Organ recipients in UAE happy about 'second chance'


Organ recipients in UAE happy about second chance

Abu Dhabi - Younis is a mother of four boys and two girls and has been living in Abu Dhabi for 33 years.


Ismail Sebugwaawo

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Published: Tue 22 Jan 2019, 9:52 PM

Last updated: Tue 22 Jan 2019, 11:54 PM

The UAE's first double-lung transplant patient has spoken about how it feels to be breathing again and getting a second chance to live after a historic surgery.

Rahima Younis, a 46-year-old Palestinian expat, underwent the complex procedure at Cleveland Clinic Abu Dhabi (CCAD) on June 10, 2018, after suffering from idiopathic pulmonary fibrosis (IPF), a debilitating, progressive disease that causes extensive scarring of the lungs, for the past few years.

The patient, who had to use a wheelchair and oxygen cylinders prior to the operation, told Khaleej Times that she's now living a normal and healthy life.

"I am so glad that I had this surgery. I am now breathing freely," Younis said on the sidelines of an event organised by CCAD on Tuesday to celebrate transplant successes in the Year of Tolerance.

Younis is a mother of four boys and two girls and has been living in Abu Dhabi for 33 years. "I cannot describe how it feels to breathe again normally like other people. I spent more than three years being plunged into oxygen. But after the successful operation, I can now walk freely, do everything on my own, including the house chores and taking care of my children."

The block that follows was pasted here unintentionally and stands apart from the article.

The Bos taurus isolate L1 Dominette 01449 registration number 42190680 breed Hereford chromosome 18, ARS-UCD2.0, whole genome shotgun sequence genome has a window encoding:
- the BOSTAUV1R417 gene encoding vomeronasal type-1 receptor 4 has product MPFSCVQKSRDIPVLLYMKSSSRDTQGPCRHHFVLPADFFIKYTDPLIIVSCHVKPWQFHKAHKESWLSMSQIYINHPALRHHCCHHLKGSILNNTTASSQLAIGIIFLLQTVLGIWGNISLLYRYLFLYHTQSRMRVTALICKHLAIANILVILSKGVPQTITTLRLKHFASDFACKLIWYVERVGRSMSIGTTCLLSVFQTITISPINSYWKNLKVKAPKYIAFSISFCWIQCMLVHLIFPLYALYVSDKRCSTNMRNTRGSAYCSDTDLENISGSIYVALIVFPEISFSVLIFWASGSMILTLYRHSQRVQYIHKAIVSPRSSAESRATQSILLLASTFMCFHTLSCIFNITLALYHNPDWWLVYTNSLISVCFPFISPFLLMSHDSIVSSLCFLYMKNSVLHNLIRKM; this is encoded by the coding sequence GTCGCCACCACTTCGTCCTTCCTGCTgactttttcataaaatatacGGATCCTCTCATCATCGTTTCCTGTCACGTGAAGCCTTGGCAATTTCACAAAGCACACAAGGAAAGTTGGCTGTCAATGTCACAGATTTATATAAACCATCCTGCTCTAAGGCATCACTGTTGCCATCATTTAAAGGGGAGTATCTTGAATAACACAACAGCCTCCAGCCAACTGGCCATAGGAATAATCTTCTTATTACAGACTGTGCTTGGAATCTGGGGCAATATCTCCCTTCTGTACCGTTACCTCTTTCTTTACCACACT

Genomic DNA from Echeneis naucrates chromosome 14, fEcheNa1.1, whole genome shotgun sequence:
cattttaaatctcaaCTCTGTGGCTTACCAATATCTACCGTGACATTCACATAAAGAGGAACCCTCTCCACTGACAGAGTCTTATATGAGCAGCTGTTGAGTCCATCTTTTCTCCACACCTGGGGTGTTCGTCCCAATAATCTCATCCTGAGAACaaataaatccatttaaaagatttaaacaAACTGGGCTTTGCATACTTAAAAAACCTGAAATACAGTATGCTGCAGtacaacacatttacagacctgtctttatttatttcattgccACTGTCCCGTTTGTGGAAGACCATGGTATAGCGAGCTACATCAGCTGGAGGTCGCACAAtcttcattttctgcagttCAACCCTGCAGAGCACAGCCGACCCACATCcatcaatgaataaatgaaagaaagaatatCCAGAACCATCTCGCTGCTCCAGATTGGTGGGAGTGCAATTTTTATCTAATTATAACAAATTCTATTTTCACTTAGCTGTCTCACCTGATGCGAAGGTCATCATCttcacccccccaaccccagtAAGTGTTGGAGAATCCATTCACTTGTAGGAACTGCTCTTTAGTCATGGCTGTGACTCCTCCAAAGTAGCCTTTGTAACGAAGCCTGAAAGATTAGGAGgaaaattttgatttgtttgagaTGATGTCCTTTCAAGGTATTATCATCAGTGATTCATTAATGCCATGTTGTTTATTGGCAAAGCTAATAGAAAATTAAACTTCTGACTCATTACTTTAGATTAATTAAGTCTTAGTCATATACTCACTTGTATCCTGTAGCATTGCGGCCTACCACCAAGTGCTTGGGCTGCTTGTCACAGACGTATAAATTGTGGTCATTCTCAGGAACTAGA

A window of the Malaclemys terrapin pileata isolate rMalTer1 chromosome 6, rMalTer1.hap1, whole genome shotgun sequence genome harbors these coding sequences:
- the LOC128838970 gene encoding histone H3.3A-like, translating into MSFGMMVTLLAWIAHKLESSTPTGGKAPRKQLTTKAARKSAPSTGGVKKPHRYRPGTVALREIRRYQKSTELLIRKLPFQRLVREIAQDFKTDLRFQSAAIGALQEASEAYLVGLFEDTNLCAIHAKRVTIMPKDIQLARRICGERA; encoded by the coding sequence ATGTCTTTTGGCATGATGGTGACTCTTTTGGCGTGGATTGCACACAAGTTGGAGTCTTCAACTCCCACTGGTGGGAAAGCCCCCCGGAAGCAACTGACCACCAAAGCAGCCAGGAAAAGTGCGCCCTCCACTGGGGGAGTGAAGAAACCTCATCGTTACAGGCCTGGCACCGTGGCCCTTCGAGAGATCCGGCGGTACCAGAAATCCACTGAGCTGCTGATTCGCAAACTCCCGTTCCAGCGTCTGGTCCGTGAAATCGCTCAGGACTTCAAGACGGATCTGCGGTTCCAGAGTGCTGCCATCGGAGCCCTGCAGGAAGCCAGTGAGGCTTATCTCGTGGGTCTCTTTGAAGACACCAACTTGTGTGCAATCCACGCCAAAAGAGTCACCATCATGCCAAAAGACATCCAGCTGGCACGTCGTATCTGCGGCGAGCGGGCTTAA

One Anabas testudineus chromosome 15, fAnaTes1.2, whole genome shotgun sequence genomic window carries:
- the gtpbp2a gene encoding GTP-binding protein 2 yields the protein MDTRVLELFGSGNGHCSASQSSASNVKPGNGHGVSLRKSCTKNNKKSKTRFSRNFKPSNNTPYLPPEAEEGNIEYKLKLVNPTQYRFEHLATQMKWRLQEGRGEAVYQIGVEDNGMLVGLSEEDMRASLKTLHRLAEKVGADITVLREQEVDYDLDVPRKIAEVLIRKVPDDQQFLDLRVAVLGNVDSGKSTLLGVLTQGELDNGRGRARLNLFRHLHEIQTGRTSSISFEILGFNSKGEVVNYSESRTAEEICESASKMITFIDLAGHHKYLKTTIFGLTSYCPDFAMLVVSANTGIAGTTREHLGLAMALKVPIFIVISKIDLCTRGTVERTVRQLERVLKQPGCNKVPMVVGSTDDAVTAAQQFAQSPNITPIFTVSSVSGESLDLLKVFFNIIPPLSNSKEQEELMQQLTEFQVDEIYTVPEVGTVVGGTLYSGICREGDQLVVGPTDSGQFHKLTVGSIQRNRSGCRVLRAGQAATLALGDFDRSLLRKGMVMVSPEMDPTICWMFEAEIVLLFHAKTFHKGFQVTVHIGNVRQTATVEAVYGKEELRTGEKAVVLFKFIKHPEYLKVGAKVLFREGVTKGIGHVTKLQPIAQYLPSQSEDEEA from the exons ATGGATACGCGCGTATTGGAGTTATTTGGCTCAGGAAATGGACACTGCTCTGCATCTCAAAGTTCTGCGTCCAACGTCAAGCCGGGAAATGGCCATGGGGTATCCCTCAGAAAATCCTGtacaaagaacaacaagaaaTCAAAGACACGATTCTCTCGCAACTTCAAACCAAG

Youinis, who worked as a private tutor before she was diagnosed with IPF, added: "I thank God for giving me a second chance to live. I am so grateful to the doctors at Cleveland Clinic and the family of the donor."

Dr Redha Souilamas, chair of thoracic surgery at CCAD, who led the double-lung transplant, told Khaleej Times that the surgery, the first of its kind in the UAE, took just over five hours to complete.

"While a double-lung transplant is a complex procedure, Rahima has recovered almost 100 per cent following the surgery and she can do everything like a normal healthy person," said Dr Souilamas.

"There is no definitive cure for IPF and patients have a low survival rate after diagnosis without transplant surgery."

Younis had spent four months on the waiting list before the hospital got the organs from a deceased donor.

The Algerian doctor, who worked in Paris for 15 years, said patients with IPF are typically given just a three to five-year survival rate after diagnosis.

Full-heart transplant patient

An Emirati patient, Nasser Sultan Al Muhairi, 38, who attended the event, said a successful heart transplant had completely changed his life.

"This operation has saved my life," Al Muhairi told Khaleej Times. "I always felt weak and I was urinating frequently. But now, I am living a healthy life. I thank the organ donor, his family and the doctors."

The petroleum engineer was the UAE's first full heart transplant patient and his operation was performed in October 2018 by a team of four surgeons.

Al Muhairi, who was working for a petroleum company in Abu Dhabi, had been suffering from end-stage heart failure and was being managed by the Heart Failure and Transplant Programme for almost six months.

He was diagnosed with the heart disease in 2008 and since then, he has been receiving treatment from various hospitals in the UAE and abroad. The Emirati is recovering well although he continues to have follow-up visits at the hospital. 

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